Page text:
You are here: Home separator About Us separator Our Museum separator History of our Museum separator Stephens, Katherine (c. 1853-1954)

Stephens, Katherine (c. 1853-1954)

Kate Stephens

Katherine "Kate" Stephens (née Brown) was a nationally recognized naturalist and paleontologist who served as Curator of Collections for the San Diego Society of Natural History and later as Curator of Mollusks & Marine Invertebrates.

Born in England, Kate's interest in natural history was cultivated by frequent visits to the museums of London. She worked for a time at the British Museum of Natural History and in 1890, she left England to live with her cousin in San Diego County. Kate taught school in Witch Creek (between Ramona and Julian) and became interested in the shells of San Diego. She collected and studied both terrestrial and marine mollusks of the San Diego region and was regarded as a resident authority on the subject. In August 1898, Kate married mammalogist and ornithologist Frank Stephens. The two shared a great interest in natural history.

In the early 1900s, Frank was an active member of the San Diego Society and an accomplished Pacific Coast mammalogist. In 1910, the Society hired Kate as curator for its collections, wherein she assumed responsibility for the care and conservation of specimens. For eleven years, Kate and Frank collaborated to create the original museum exhibits and together they did much of the work expanding and caring for the collections.

Due to Frank's poor hearing and reputation as a careless driver, Kate forbade her husband to make collecting trips alone. She traveled with Frank on many, if not all, of his collecting trips after they were married. During the trips she would assist as his secretary recording their travels and specimen collections. For two years (1927-28) she worked on the fossil shells of San Diego County in connection with a paleontological study conducted by the Society and under the direction of U.S. Grant IV and Frank Stephens.

Kate continued working at the San Diego Natural History Museum cataloguing numerous collections and in 1920 assumed the position of Curator of Mollusks & Marine Invertebrates. She prepared numerous exhibits featuring small shells, sponges, gorgonians or sea fans, and fossil shells of the chambered nautilus. She also taught natural history to the local children of San Diego. Students who were given their first taste of natural history by Kate Stephens included Laurence M. Huey, who later became the Museum's Curator of Birds and Mammals, as well as Carl L. Hubbs. Hubbs became a world-class ichthyologist and biology professor at Scripps Institute of Oceanography, in addition to a Trustee for the San Diego Society of Natural History.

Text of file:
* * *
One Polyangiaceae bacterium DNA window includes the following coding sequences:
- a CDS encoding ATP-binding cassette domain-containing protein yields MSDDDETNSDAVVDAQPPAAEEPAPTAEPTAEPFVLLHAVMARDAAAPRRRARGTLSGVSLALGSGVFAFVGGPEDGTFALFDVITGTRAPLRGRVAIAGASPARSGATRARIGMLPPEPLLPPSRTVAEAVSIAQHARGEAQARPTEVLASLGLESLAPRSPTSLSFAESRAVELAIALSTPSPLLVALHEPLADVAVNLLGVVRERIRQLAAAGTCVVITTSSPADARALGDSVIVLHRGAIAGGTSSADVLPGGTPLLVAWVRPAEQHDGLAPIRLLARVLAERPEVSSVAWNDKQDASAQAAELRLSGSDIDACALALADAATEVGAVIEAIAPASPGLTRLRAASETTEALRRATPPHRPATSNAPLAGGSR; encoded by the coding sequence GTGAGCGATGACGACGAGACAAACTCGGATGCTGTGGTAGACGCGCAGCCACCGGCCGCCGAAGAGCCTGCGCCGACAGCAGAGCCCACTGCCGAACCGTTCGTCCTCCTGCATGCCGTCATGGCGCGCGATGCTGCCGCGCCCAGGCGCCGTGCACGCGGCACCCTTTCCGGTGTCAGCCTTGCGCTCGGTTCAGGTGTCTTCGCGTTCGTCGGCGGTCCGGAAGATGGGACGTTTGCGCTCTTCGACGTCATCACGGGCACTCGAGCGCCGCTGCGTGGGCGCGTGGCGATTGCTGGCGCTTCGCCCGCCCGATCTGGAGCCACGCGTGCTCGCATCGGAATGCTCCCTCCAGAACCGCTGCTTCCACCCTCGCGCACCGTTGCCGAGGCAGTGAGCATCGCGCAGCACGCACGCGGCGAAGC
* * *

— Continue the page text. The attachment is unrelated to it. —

In 1936, after 30 years of service to the museum, Kate retired from her curatorial position. In all, she served as the Society's Curator of Collections, Assistant Director, Secretary, Librarian, and as Curator of Mollusks and Marine Invertebrates. The Museum's Bulletin (February 1936) claimed that "In fact, it can be truly said that were it not for the devotion of Mrs. Stephens and her husband, Frank Stephens, there may be no Natural History Museum in San Diego today."

Kate once claimed that "Frank taught me all I know of Natural History as a science." In her own right, she possessed a considerable knowledge of general natural history with a focus on marine invertebrates. Kate was fully acquainted with living mollusks, both marine and non-marine and developed an expertise in the fossil field, not only of mollusks but also of invertebrate paleontology in general.

Although retired, Kate remained active in her conchology research well into her 90th year. Over 100 years old at the time of her death, she was the Society's oldest living member both in years and length of membership. The personal collections of Kate and Frank Stephens were donated to the museum posthumously in 1955.

Highlights of Kate Stephens' Work

1907—Took part in a University of California expedition to Alaska

1910—August, cataloged mammal collections of husband, Frank Stephens.

1923—October, finished complete overhaul of Museum's large collection of shells.

1924-1928—worked on fossil shells of San Diego County in connection with paleontological study conducted by the Society with U.S. Grant IV and Frank Stephens. (Frank Stephens, "Notes on the Marine Pleistocene Deposits of San Diego County, California,"Transactions of the San Diego Society of Natural History, Vol. V, No. 16, 5 August 1929, 245-256).

1925—May, prepared exhibit of Chaney collection of very small shells collected near San Diego.

1925—June, prepared sponge exhibit with local specimen.

1925—December, rearranged gorgonian "Sea Fan" exhibit.

1927—February, relabeled collections to correspond with the new nomenclature.

1928—Summer, prepared exhibit on ammonites or fossil shells of the chambered nautilus group.